Olympia Council Gets Pay Increase

The city of Olympia’s Salary Commission quietly voted last year to increase the pay of the city’s mayor, mayor, mayor pro-tem, and councilmembers by more than 3 percent and to hike their benefits package.

The new salaries are:

  • Mayor: $27,114.92, with $5,546,78 in benefits. Previous pay was $26,301.78 and $3,807.84 in benefits.
  • Mayor pro-tem (performs the duties as needed): $24,855.17, with $5,546,78 in benefits. Previous pay was $24,109.81 and $3,807.84 in benefits.
  • Councilmembers: $22,595.42, with $5,546,78 in benefits. Previous pay was $21,918.17 and $3,807.84 in benefits.

The benefits portion includes increasing the city-paid amount of medical insurance premiums and 100 percent for dental and vision benefits.

The information on what the Commission is calling cost-of-living increases and the benefits changes publicly appear only in the agenda (Item 5. A) for the July commission meeting, published on the “agendas and minutes” section of the city’s online calendar. In addition, the city did not issue a news release on the pay and benefits changes or publish them on its Salary Commission webpage.

The Commission met four times in June and July. And while the sessions were open to the public, minutes show that only two people, including former City Council Member Karen Messmer, who supported the pay increase, offered comments at the meetings, which also were publicized only on the city’s online calendar. The city did not respond to a question from The Tribune about whether it was satisfied with participation in light of the limited public notification on the meetings.

The council created the Commission in 2017 as allowed by state law. Such commissions are often used (the state also has one, which is widely advertised) when elected officials want to avoid raising their own pay.

The mayor appoints, and the council approves, the five commission members. The 2021 members were former council member and current state House member Jessica Bateman, who chaired the Commission, Lela Cross, Jim Randall, Joyce Turner, and Tadeu Velloso.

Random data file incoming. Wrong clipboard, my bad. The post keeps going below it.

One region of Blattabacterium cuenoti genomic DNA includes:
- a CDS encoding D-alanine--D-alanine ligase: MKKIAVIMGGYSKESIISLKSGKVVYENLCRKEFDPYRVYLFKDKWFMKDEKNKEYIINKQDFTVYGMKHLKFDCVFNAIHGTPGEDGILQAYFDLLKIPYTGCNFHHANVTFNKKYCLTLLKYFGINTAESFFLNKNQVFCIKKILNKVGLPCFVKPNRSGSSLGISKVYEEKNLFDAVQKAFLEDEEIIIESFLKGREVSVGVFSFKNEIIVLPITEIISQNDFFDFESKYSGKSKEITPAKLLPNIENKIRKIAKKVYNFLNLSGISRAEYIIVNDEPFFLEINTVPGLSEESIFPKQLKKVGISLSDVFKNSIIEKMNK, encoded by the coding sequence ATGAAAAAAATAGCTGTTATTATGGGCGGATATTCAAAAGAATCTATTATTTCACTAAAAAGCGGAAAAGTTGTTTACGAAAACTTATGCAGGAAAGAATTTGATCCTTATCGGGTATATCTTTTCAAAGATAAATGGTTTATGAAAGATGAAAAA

Information on the commission webpage does not specify the criteria used to select the members or give any biographical data on the commissioners. The ordinance states only that they have to be a U.S. citizen, a city resident for at least one year, a registered voter, and not an “officer, official, or employee of the City or any of their immediate family members.” 

The increase was much less than the one the Commission granted in 2017 when it gave council members, the mayor, and the mayor pro-tem a 25 percent pay increase, the first since 2008. 

Council members often find themselves working many hours a week to prepare for and attend multiple council and council committee meetings, to serve on regional boards, and to hear from constituents, in addition to any full- or part-time employment they may have.

The city has 600 employees and a 2022 council-approved operating budget of $177 million. Under its council-manager form of government, the council delegates day-to-day authority for city operations to the city manager. Jay Burney has been in that position since May 2020 and earns nearly $197,000 per year, plus benefits. The city did not respond to a question from The Tribune about whether his performance evaluation in January resulted in a raise. That evaluation was done in an executive session of the council, meaning that it was not open for the public to observe. The minutes from that meeting say only that it occurred and that no action was taken.

By Mindy Chambers

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